The owner of two New Brunswick special-care homes didn’t follow the rules when it came to reporting a missing resident, administering medication, or general health standards in the months before the Department of Social Development shut them down in January, according to documents obtained by CBC News.
“I am of the opinion that you are operating in a manner that is of inadequate quality, and is dangerous, destructive and damaging to its users,” wrote then-Social Development Minister Dorothy Shephard, in a letter informing the owner of Villa Neguac and Foyer St-Bernard that they had to terminate operations.
Shephard’s Jan. 17 letter was sent the same day her department announced it was revoking the homes’ operating licences to protect the safety and well-being of residents.
At the time, the department said the homes would be shuttered by Feb. 17, forcing their 29 residents to find new places to live before that date.
The provincial government has repeatedly declined to disclose exactly what prompted their decision to revoke the licences for the homes, but new details have emerged through a request CBC News filed under the Right to Information and Protection of Privacy Act.
Those details are contained in the letter Shephard sent the homes’ owner informing them they were to be shut down.
The letter’s recipient has been redacted, however, Amarjeet Singh Jatana was listed at the time as the director for both of the homes in New Brunswick’s corporate registry.
Villa Neguac was later purchased by a new operator and kept open, while Foyer St-Bernard has remained closed since the deadline for residents to leave.
“I was informed that Social Development staff received several complaints from May to August 2022 for Villa Neguac Ltee and Foyer St-Bernard (2021) Ltee,” Shephard said, in her letter.
Shephard said staff attempted to discuss concerns, and work with the homes’ owner prior to and during the investigations, however, discussions were “unproductive” and at other times, they did not respond to phone calls and email messages.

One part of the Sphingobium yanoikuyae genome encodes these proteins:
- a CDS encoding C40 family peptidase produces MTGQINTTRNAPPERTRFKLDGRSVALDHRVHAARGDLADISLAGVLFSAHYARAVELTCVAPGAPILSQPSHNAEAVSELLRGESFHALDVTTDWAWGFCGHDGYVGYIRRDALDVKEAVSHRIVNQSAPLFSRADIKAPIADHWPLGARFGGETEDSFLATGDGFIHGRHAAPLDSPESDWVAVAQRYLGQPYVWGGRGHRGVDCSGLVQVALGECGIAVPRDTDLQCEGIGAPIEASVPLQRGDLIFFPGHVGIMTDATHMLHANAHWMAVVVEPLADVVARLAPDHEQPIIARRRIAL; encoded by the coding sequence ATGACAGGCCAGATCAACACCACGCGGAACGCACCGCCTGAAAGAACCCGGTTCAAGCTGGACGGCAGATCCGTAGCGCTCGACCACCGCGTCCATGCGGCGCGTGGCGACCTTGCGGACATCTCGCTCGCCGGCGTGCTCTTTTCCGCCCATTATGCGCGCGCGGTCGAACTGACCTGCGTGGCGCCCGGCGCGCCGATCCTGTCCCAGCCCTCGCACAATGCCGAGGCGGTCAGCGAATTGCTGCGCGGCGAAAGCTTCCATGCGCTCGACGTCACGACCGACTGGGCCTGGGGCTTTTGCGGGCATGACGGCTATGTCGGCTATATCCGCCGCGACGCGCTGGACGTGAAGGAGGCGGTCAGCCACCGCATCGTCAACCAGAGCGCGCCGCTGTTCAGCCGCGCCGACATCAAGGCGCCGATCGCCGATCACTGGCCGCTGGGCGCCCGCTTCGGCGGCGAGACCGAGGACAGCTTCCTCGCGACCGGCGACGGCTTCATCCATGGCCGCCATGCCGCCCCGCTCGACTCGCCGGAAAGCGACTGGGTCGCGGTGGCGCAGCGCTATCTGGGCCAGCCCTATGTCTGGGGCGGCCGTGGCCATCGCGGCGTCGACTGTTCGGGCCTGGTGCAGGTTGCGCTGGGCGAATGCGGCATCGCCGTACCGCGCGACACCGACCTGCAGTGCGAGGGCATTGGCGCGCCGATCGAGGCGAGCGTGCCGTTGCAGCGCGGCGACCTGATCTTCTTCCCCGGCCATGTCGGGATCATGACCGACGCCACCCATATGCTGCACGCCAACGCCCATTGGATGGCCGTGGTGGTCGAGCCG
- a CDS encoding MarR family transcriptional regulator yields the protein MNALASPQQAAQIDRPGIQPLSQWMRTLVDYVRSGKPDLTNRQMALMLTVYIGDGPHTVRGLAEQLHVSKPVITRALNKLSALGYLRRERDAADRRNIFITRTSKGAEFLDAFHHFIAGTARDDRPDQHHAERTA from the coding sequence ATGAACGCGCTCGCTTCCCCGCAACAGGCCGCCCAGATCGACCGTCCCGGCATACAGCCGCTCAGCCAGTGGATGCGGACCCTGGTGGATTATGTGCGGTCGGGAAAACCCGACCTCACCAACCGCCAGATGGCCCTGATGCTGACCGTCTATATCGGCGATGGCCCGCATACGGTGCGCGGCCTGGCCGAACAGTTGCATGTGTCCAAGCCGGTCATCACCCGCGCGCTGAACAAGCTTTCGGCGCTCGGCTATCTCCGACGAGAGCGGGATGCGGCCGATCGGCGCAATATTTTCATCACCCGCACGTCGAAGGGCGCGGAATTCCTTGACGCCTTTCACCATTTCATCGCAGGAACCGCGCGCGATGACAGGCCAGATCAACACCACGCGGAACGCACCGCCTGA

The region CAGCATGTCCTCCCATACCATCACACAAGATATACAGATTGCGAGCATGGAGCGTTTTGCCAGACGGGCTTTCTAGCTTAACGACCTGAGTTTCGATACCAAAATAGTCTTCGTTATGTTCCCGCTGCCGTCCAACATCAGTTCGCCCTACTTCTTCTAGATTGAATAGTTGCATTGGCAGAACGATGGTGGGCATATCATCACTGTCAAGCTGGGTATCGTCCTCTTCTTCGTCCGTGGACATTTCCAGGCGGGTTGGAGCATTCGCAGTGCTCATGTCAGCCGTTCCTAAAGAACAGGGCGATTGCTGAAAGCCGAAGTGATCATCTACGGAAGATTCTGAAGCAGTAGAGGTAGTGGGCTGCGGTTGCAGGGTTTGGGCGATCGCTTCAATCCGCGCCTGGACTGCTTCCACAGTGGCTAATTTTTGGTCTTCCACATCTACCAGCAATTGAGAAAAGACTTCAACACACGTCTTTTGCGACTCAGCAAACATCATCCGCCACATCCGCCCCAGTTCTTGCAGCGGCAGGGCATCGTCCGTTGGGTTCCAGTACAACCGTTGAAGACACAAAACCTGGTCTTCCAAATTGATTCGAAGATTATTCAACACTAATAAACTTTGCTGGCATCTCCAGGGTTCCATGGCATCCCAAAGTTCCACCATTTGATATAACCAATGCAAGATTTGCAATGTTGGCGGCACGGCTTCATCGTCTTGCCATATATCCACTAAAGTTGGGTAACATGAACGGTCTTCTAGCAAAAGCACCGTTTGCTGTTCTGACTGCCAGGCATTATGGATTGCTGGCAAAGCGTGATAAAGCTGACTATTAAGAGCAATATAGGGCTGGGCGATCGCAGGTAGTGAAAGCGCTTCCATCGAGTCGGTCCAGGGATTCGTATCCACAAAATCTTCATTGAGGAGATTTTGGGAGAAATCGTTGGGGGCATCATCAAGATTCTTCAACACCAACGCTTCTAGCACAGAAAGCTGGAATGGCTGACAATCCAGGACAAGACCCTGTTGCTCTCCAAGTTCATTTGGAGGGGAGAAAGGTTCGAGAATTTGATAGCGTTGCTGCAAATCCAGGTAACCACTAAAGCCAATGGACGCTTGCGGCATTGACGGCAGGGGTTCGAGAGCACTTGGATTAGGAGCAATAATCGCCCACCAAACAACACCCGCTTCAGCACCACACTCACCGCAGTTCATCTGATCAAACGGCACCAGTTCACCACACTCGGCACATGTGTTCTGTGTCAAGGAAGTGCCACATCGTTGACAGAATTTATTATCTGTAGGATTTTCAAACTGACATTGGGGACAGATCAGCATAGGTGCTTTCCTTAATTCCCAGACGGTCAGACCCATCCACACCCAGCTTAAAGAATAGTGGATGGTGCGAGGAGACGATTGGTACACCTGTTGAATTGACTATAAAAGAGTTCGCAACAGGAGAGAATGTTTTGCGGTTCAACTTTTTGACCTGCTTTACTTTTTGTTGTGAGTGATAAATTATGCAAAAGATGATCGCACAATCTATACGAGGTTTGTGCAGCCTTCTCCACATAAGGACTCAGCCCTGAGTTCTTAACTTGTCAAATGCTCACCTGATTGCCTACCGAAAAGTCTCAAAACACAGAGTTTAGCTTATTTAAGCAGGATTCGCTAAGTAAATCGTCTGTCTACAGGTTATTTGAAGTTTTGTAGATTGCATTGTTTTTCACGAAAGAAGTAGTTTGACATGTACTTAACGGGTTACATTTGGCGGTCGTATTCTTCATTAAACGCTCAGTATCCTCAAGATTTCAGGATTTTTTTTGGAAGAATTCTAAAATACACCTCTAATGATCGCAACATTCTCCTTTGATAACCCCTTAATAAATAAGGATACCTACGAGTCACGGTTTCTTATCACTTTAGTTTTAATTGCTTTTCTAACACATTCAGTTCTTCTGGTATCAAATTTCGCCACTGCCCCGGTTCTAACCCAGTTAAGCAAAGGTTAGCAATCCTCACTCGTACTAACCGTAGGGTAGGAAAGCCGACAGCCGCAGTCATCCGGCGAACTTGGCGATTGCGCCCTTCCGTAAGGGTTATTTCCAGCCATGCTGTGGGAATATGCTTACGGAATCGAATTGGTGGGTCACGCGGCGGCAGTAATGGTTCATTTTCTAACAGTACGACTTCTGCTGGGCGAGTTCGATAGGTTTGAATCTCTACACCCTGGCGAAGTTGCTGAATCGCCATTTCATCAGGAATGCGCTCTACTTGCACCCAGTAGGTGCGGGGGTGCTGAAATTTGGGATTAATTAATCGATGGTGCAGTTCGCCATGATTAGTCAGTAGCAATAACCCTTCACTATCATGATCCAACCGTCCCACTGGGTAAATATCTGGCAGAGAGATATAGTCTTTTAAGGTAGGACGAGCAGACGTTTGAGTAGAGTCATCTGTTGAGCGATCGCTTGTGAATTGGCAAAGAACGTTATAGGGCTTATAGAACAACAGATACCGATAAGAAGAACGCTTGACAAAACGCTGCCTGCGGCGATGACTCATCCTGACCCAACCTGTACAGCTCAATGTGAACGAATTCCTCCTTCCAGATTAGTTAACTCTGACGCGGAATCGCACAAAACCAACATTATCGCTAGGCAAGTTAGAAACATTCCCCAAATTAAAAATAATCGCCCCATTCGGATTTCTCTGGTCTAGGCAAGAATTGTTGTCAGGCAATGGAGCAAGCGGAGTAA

“With the information obtained during the investigation, I have concluded that you are operating the community placement residential facilities without approval from the minister, and have failed to make provisions for proper care and attention to the residents,” Shephard wrote.
Shephard went on to list 16 items that the homes were in violation of under the province’s Adult Residential Facilities standards, which included:
- Laws and regulations.
- Application process.
- Approval process.
- Financial management.
- Reporting an incident.
- Reporting a missing resident.
- Quality of service.
- Employment criteria for all staff.
- General health standards.
- Staff ratio.
- Nutrition services.
- Administration of medication.
- Special services.
- Money management.
- Residents rights.
The details surrounding the circumstances that qualified those infractions remain unknown, however.
While Shephard’s letter was included in the right-to-information response to CBC News, the Department of Social Development refused to share the report from the investigation into the homes.
“The investigation report was not included in your records as it is protected under the Family Services Act, specifically section 27(3) which states that ‘except for use in a court proceeding no such statement, declaration or evidence may be inspected by any person without the written authorization of the Minister’,” said Andrea Vail, a privacy officer with the department, in an email.
Shephard resigned from her cabinet role in June amid turmoil within the Progressive Conservative Party over changes to a policy affecting LGBTQ students in New Brunswick’s public schools.
CBC News asked for an interview with new Social Development Minister Jill Green, Shephard, and staff with Social Development about what specifically prompted the closure of the homes, and what lessons had been learned since.